This book explores four foundations of scientific endeavour - the cosmos, human intelligence, cultural beliefs, and technological structures - and investigates some of the paradoxes each of them raises. The concurrent study of all four together reveals several tensions and interconnections among them that point the way to a greater unification of faith and science. Kaiser shows that the resolution of these paradoxes inevitably leads us into theological discourse and raises new challenges for theological endeavour. In order to address these challenges, Kaiser draws on the wider resources of the Judeo-Christian tradition and argues for a refocusing of contemporary theology from the perspective of natural science.
Africa has the longest and arguably the most diverse archaeological record of any of the continents. It is where the human lineage first evolved and from where Homo sapiens spread across the rest of the world. Later, it witnessed novel experiments in food-production and unique trajectories to urbanism and the organisation of large communities that were not always structured along strictly hierarchical lines. Millennia of engagement with societies in other parts of the world confirm Africa's active participation in the construction of the modern world, while the richness of its history, ethnography, and linguistics provide unusually powerful opportunities for constructing interdisciplinary narratives of Africa's past. This Handbook provides a comprehensive and up-to-date synthesis of African archaeology, covering the entirety of the continent's past from the beginnings of human evolution to the archaeological legacy of European colonialism. As well as covering almost all periods and regions of the continent, it includes a mixture of key methodological and theoretical issues and debates, and situates the subject's contemporary practice within the discipline's history and the infrastructural challenges now facing its practitioners. Bringing together essays on all these themes from over seventy contributors, many of them living and working in Africa, it offers a highly accessible, contemporary account of the subject for use by scholars and students of not only archaeology, but also history, anthropology, and other disciplines.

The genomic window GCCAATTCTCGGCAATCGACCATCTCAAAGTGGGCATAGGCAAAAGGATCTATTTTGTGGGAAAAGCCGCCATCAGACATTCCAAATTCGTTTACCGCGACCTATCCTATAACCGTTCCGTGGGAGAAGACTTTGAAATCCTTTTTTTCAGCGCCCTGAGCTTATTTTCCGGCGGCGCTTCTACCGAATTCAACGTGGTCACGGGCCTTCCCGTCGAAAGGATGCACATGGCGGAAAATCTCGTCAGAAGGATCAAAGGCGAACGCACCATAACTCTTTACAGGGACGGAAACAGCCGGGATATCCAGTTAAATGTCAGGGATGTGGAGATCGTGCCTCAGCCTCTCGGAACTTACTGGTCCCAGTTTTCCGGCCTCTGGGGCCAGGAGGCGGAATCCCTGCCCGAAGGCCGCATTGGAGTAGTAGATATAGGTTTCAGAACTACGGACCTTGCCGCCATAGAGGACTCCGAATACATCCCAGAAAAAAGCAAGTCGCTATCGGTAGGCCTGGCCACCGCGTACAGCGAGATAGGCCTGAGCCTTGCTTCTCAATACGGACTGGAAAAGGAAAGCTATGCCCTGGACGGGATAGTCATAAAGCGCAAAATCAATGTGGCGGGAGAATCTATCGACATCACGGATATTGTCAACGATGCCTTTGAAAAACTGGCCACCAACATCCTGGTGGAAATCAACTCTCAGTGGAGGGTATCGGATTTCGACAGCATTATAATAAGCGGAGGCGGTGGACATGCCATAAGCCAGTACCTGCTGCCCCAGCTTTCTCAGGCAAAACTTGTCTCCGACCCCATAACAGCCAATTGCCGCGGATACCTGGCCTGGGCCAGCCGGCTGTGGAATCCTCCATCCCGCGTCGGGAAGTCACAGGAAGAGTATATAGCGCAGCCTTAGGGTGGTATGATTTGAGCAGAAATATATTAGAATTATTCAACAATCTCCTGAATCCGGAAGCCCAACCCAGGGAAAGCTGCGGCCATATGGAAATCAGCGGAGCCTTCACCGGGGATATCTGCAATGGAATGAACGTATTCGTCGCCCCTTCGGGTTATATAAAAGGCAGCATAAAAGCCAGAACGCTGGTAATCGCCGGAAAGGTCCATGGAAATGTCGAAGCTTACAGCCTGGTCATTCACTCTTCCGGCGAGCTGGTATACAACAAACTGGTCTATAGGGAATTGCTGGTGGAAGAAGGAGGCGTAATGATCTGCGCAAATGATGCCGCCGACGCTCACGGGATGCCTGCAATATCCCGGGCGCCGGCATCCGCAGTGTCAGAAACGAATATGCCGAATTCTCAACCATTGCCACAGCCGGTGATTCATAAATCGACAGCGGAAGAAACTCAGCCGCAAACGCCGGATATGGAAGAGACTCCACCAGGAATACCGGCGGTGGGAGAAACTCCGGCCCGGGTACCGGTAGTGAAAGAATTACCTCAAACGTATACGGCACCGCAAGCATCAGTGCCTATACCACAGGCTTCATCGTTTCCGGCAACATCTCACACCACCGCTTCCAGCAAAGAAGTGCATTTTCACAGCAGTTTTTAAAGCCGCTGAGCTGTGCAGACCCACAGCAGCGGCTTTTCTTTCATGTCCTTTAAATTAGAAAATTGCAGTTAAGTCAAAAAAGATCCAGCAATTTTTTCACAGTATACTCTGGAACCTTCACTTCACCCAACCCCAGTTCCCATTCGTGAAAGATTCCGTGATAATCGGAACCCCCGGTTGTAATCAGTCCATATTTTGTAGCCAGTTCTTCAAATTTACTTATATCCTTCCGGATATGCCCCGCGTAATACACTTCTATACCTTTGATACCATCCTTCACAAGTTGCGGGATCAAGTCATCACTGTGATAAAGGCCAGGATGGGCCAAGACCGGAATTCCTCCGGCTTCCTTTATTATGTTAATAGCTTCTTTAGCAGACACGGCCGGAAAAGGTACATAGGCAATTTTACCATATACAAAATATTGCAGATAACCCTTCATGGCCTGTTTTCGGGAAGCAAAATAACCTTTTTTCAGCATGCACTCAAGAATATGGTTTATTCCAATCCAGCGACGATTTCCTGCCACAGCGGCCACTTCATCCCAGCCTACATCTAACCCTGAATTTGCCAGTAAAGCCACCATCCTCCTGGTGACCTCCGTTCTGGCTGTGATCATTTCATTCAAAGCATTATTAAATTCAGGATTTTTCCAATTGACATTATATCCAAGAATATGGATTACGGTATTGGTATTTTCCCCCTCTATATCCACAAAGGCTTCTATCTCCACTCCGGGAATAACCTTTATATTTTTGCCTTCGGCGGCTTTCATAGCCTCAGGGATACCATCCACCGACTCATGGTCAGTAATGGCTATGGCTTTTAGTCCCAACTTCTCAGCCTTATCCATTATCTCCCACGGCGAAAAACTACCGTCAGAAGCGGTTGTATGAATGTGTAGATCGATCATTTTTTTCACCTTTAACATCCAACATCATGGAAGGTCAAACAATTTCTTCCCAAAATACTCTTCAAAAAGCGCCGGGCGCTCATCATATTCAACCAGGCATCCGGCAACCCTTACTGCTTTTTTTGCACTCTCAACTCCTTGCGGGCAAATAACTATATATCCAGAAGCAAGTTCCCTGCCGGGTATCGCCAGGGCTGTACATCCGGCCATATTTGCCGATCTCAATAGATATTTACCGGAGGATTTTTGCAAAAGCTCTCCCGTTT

Evolutionary Origins of Psychosis and the Social Brain
Author: Jonathan Burns